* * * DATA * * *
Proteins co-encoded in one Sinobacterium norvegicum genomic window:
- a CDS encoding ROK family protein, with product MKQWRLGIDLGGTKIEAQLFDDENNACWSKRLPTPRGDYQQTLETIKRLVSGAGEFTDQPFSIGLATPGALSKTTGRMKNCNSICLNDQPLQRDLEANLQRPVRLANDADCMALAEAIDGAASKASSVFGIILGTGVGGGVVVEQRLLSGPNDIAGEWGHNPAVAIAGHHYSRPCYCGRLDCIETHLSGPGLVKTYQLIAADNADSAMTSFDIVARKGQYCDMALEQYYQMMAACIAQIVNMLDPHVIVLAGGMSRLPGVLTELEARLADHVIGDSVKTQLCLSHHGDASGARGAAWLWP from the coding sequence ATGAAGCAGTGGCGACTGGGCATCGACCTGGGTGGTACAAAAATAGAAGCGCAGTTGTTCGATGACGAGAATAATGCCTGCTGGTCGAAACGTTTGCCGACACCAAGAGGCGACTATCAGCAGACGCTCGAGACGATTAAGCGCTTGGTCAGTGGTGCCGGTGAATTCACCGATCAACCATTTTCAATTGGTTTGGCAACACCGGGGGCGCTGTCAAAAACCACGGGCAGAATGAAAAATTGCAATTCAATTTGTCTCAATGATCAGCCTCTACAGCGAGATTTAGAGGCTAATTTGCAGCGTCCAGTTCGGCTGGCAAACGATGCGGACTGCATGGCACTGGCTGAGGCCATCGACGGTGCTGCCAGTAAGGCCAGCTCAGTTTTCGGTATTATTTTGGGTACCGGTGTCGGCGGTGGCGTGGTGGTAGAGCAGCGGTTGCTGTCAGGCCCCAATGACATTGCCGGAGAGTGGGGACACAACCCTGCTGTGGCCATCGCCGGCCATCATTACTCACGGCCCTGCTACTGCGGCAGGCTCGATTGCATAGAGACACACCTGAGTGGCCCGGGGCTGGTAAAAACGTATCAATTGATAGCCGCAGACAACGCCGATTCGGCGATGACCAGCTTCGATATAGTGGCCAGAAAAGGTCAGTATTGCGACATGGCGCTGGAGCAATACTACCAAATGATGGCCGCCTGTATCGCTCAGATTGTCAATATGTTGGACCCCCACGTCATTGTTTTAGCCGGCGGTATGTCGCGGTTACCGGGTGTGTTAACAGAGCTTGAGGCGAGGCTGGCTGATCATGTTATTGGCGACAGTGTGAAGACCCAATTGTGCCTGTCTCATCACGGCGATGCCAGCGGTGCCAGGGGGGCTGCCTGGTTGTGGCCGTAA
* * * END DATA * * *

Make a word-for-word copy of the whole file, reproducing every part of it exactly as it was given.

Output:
Proteins co-encoded in one Sinobacterium norvegicum genomic window:
- a CDS encoding ROK family protein, with product MKQWRLGIDLGGTKIEAQLFDDENNACWSKRLPTPRGDYQQTLETIKRLVSGAGEFTDQPFSIGLATPGALSKTTGRMKNCNSICLNDQPLQRDLEANLQRPVRLANDADCMALAEAIDGAASKASSVFGIILGTGVGGGVVVEQRLLSGPNDIAGEWGHNPAVAIAGHHYSRPCYCGRLDCIETHLSGPGLVKTYQLIAADNADSAMTSFDIVARKGQYCDMALEQYYQMMAACIAQIVNMLDPHVIVLAGGMSRLPGVLTELEARLADHVIGDSVKTQLCLSHHGDASGARGAAWLWP from the coding sequence ATGAAGCAGTGGCGACTGGGCATCGACCTGGGTGGTACAAAAATAGAAGCGCAGTTGTTCGATGACGAGAATAATGCCTGCTGGTCGAAACGTTTGCCGACACCAAGAGGCGACTATCAGCAGACGCTCGAGACGATTAAGCGCTTGGTCAGTGGTGCCGGTGAATTCACCGATCAACCATTTTCAATTGGTTTGGCAACACCGGGGGCGCTGTCAAAAACCACGGGCAGAATGAAAAATTGCAATTCAATTTGTCTCAATGATCAGCCTCTACAGCGAGATTTAGAGGCTAATTTGCAGCGTCCAGTTCGGCTGGCAAACGATGCGGACTGCATGGCACTGGCTGAGGCCATCGACGGTGCTGCCAGTAAGGCCAGCTCAGTTTTCGGTATTATTTTGGGTACCGGTGTCGGCGGTGGCGTGGTGGTAGAGCAGCGGTTGCTGTCAGGCCCCAATGACATTGCCGGAGAGTGGGGACACAACCCTGCTGTGGCCATCGCCGGCCATCATTACTCACGGCCCTGCTACTGCGGCAGGCTCGATTGCATAGAGACACACCTGAGTGGCCCGGGGCTGGTAAAAACGTATCAATTGATAGCCGCAGACAACGCCGATTCGGCGATGACCAGCTTCGATATAGTGGCCAGAAAAGGTCAGTATTGCGACATGGCGCTGGAGCAATACTACCAAATGATGGCCGCCTGTATCGCTCAGATTGTCAATATGTTGGACCCCCACGTCATTGTTTTAGCCGGCGGTATGTCGCGGTTACCGGGTGTGTTAACAGAGCTTGAGGCGAGGCTGGCTGATCATGTTATTGGCGACAGTGTGAAGACCCAATTGTGCCTGTCTCATCACGGCGATGCCAGCGGTGCCAGGGGGGCTGCCTGGTTGTGGCCGTAA